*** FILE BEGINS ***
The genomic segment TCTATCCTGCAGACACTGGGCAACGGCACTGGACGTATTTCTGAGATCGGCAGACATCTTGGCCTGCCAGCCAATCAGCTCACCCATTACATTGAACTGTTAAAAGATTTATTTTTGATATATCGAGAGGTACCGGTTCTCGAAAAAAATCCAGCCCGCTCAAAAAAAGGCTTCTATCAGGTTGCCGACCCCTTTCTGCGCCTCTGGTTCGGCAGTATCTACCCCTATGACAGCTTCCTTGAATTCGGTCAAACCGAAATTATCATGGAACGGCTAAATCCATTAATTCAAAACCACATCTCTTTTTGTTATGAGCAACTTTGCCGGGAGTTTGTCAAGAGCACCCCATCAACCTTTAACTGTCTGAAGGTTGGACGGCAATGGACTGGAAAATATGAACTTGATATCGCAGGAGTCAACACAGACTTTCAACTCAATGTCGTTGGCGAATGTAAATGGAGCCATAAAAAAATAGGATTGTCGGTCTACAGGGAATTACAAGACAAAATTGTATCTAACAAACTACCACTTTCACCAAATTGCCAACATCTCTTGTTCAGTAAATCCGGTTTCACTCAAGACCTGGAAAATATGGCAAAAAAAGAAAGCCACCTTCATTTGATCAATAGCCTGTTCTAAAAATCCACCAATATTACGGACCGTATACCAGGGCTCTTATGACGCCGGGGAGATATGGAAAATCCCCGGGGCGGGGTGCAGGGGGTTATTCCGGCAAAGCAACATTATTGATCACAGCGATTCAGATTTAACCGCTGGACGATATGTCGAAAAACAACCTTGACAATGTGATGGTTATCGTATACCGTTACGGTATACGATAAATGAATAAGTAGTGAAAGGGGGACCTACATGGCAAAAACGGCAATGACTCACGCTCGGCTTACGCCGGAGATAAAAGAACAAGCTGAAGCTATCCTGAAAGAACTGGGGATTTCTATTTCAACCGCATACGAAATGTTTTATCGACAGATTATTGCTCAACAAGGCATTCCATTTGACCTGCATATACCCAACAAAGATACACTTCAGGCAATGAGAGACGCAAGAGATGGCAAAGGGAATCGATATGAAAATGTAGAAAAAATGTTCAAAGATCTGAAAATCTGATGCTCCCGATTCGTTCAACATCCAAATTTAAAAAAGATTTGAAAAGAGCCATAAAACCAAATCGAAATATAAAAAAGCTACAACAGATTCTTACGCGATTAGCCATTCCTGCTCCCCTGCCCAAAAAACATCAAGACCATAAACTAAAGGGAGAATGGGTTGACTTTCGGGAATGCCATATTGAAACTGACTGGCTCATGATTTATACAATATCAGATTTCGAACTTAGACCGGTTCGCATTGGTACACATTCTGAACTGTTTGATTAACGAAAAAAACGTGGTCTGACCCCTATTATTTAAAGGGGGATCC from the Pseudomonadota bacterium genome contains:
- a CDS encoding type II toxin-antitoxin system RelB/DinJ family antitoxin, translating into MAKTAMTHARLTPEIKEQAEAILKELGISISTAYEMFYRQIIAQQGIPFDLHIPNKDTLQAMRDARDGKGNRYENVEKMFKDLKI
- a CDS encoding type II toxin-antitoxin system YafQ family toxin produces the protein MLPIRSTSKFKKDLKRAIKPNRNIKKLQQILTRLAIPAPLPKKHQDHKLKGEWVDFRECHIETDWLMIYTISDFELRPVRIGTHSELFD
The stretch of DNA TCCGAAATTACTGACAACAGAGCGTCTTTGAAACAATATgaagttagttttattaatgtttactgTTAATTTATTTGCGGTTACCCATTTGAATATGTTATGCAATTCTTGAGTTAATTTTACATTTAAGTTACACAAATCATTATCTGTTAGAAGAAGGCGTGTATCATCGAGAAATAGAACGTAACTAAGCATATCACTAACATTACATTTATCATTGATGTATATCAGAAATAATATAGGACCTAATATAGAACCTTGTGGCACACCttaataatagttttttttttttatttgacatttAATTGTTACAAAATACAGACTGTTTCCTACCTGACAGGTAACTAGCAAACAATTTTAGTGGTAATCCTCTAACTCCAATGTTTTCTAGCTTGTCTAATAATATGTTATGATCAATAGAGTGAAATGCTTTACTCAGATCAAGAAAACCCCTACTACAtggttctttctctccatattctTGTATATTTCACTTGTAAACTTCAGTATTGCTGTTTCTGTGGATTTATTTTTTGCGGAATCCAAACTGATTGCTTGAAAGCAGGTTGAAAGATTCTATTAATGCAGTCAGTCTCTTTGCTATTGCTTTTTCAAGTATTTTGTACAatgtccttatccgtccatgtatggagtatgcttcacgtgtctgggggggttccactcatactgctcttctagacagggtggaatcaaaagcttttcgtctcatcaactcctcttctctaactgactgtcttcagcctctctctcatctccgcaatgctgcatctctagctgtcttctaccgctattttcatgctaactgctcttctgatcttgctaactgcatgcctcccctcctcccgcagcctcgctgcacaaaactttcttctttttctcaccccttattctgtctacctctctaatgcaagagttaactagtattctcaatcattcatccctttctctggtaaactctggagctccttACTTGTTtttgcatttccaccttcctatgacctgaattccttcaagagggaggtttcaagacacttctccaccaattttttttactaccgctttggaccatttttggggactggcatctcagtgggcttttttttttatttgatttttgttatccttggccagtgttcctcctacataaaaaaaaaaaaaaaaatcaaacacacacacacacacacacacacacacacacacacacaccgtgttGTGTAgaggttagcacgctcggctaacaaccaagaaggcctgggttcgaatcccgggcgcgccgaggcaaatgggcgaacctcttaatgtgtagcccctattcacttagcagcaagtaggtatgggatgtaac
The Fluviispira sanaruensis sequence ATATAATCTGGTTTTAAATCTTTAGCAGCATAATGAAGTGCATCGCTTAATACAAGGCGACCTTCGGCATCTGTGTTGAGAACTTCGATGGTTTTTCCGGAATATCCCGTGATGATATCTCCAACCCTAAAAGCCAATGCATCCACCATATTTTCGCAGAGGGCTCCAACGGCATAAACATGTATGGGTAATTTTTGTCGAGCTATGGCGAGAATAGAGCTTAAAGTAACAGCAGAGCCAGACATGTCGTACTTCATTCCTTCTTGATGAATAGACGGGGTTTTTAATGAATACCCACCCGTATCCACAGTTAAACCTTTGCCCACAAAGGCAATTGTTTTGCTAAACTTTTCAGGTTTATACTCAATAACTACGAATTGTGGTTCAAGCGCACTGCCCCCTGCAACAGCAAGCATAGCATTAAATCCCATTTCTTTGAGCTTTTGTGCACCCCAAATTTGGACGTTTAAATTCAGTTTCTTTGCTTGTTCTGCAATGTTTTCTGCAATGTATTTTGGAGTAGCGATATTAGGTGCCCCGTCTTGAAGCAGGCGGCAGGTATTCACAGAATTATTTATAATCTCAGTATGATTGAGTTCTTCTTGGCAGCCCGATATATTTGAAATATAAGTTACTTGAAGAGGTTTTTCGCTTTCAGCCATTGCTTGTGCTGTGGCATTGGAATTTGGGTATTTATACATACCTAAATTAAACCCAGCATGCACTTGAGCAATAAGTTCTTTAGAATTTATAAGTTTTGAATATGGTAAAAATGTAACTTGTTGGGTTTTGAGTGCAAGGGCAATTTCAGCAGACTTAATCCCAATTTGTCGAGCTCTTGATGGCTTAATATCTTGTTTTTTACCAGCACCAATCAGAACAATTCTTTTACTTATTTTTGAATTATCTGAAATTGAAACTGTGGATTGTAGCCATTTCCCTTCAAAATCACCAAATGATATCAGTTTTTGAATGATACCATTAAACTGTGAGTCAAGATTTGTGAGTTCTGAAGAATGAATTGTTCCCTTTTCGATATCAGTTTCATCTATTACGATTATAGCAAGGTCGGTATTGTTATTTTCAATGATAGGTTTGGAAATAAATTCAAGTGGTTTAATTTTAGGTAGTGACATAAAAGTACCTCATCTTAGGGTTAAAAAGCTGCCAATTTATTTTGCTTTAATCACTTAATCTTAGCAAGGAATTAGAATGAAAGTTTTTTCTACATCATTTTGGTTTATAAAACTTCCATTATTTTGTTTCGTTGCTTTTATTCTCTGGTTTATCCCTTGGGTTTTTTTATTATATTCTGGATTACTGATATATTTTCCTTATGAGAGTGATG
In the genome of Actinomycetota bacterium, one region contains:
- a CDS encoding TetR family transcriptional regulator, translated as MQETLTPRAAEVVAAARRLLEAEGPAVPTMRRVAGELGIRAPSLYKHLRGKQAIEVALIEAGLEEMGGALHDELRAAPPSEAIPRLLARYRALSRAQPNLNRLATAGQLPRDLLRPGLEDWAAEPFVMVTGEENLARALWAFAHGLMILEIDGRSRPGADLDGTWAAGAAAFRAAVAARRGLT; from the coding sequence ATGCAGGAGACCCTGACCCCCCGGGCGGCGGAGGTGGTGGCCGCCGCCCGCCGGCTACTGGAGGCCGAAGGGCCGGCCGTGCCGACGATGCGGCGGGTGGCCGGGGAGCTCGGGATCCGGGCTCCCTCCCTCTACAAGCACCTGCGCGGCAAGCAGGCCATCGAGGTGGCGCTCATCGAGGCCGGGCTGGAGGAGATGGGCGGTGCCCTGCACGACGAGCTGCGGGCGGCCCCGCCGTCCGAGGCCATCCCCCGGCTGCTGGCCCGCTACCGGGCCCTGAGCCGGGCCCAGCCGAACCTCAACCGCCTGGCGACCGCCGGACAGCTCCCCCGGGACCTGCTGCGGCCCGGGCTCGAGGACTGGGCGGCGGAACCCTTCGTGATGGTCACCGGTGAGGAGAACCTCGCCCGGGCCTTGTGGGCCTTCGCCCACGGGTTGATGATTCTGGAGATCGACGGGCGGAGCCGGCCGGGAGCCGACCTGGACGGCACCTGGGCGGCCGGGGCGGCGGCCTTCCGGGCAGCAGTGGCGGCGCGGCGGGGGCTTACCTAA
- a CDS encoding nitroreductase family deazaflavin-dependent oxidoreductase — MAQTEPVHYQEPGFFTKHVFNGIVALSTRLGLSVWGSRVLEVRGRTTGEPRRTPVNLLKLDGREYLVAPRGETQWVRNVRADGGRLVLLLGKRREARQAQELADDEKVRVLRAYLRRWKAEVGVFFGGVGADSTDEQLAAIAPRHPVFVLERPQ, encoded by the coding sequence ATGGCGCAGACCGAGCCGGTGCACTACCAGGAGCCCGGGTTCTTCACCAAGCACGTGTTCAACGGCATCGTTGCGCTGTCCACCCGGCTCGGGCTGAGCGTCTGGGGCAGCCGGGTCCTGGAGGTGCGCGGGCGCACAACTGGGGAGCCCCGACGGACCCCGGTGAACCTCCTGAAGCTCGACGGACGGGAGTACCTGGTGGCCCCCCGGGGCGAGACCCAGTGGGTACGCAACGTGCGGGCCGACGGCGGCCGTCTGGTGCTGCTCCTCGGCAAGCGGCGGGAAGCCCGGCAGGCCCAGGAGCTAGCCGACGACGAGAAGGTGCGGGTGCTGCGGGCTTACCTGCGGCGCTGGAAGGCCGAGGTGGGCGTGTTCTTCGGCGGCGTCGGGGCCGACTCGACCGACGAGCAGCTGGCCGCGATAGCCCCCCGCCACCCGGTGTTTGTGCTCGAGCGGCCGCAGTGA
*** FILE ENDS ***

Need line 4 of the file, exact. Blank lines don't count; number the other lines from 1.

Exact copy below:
The stretch of DNA TCCGAAATTACTGACAACAGAGCGTCTTTGAAACAATATgaagttagttttattaatgtttactgTTAATTTATTTGCGGTTACCCATTTGAATATGTTATGCAATTCTTGAGTTAATTTTACATTTAAGTTACACAAATCATTATCTGTTAGAAGAAGGCGTGTATCATCGAGAAATAGAACGTAACTAAGCATATCACTAACATTACATTTATCATTGATGTATATCAGAAATAATATAGGACCTAATATAGAACCTTGTGGCACACCttaataatagttttttttttttatttgacatttAATTGTTACAAAATACAGACTGTTTCCTACCTGACAGGTAACTAGCAAACAATTTTAGTGGTAATCCTCTAACTCCAATGTTTTCTAGCTTGTCTAATAATATGTTATGATCAATAGAGTGAAATGCTTTACTCAGATCAAGAAAACCCCTACTACAtggttctttctctccatattctTGTATATTTCACTTGTAAACTTCAGTATTGCTGTTTCTGTGGATTTATTTTTTGCGGAATCCAAACTGATTGCTTGAAAGCAGGTTGAAAGATTCTATTAATGCAGTCAGTCTCTTTGCTATTGCTTTTTCAAGTATTTTGTACAatgtccttatccgtccatgtatggagtatgcttcacgtgtctgggggggttccactcatactgctcttctagacagggtggaatcaaaagcttttcgtctcatcaactcctcttctctaactgactgtcttcagcctctctctcatctccgcaatgctgcatctctagctgtcttctaccgctattttcatgctaactgctcttctgatcttgctaactgcatgcctcccctcctcccgcagcctcgctgcacaaaactttcttctttttctcaccccttattctgtctacctctctaatgcaagagttaactagtattctcaatcattcatccctttctctggtaaactctggagctccttACTTGTTtttgcatttccaccttcctatgacctgaattccttcaagagggaggtttcaagacacttctccaccaattttttttactaccgctttggaccatttttggggactggcatctcagtgggcttttttttttatttgatttttgttatccttggccagtgttcctcctacataaaaaaaaaaaaaaaaatcaaacacacacacacacacacacacacacacacacacacacaccgtgttGTGTAgaggttagcacgctcggctaacaaccaagaaggcctgggttcgaatcccgggcgcgccgaggcaaatgggcgaacctcttaatgtgtagcccctattcacttagcagcaagtaggtatgggatgtaac